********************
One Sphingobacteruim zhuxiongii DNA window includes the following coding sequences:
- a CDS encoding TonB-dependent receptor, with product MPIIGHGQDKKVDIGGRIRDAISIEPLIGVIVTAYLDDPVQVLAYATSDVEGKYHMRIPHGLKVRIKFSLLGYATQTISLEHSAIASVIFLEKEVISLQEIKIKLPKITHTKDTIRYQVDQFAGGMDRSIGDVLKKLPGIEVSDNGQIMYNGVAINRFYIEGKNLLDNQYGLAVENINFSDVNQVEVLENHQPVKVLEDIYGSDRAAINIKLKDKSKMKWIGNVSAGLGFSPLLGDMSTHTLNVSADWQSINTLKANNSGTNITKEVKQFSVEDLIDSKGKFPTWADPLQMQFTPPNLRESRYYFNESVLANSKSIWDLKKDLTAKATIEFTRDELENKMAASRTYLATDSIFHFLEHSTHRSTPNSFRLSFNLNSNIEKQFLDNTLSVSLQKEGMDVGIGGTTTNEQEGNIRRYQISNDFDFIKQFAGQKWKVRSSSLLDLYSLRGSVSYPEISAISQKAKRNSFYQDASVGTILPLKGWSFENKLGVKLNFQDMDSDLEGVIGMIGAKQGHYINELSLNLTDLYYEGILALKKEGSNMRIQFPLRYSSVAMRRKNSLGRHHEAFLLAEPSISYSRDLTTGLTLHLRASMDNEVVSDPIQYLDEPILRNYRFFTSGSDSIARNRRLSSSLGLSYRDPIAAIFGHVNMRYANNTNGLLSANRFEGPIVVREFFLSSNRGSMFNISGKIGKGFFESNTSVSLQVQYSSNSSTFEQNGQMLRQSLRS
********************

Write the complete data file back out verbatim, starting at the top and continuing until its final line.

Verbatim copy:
One Sphingobacteruim zhuxiongii DNA window includes the following coding sequences:
- a CDS encoding TonB-dependent receptor, with product MPIIGHGQDKKVDIGGRIRDAISIEPLIGVIVTAYLDDPVQVLAYATSDVEGKYHMRIPHGLKVRIKFSLLGYATQTISLEHSAIASVIFLEKEVISLQEIKIKLPKITHTKDTIRYQVDQFAGGMDRSIGDVLKKLPGIEVSDNGQIMYNGVAINRFYIEGKNLLDNQYGLAVENINFSDVNQVEVLENHQPVKVLEDIYGSDRAAINIKLKDKSKMKWIGNVSAGLGFSPLLGDMSTHTLNVSADWQSINTLKANNSGTNITKEVKQFSVEDLIDSKGKFPTWADPLQMQFTPPNLRESRYYFNESVLANSKSIWDLKKDLTAKATIEFTRDELENKMAASRTYLATDSIFHFLEHSTHRSTPNSFRLSFNLNSNIEKQFLDNTLSVSLQKEGMDVGIGGTTTNEQEGNIRRYQISNDFDFIKQFAGQKWKVRSSSLLDLYSLRGSVSYPEISAISQKAKRNSFYQDASVGTILPLKGWSFENKLGVKLNFQDMDSDLEGVIGMIGAKQGHYINELSLNLTDLYYEGILALKKEGSNMRIQFPLRYSSVAMRRKNSLGRHHEAFLLAEPSISYSRDLTTGLTLHLRASMDNEVVSDPIQYLDEPILRNYRFFTSGSDSIARNRRLSSSLGLSYRDPIAAIFGHVNMRYANNTNGLLSANRFEGPIVVREFFLSSNRGSMFNISGKIGKGFFESNTSVSLQVQYSSNSSTFEQNGQMLRQSLRS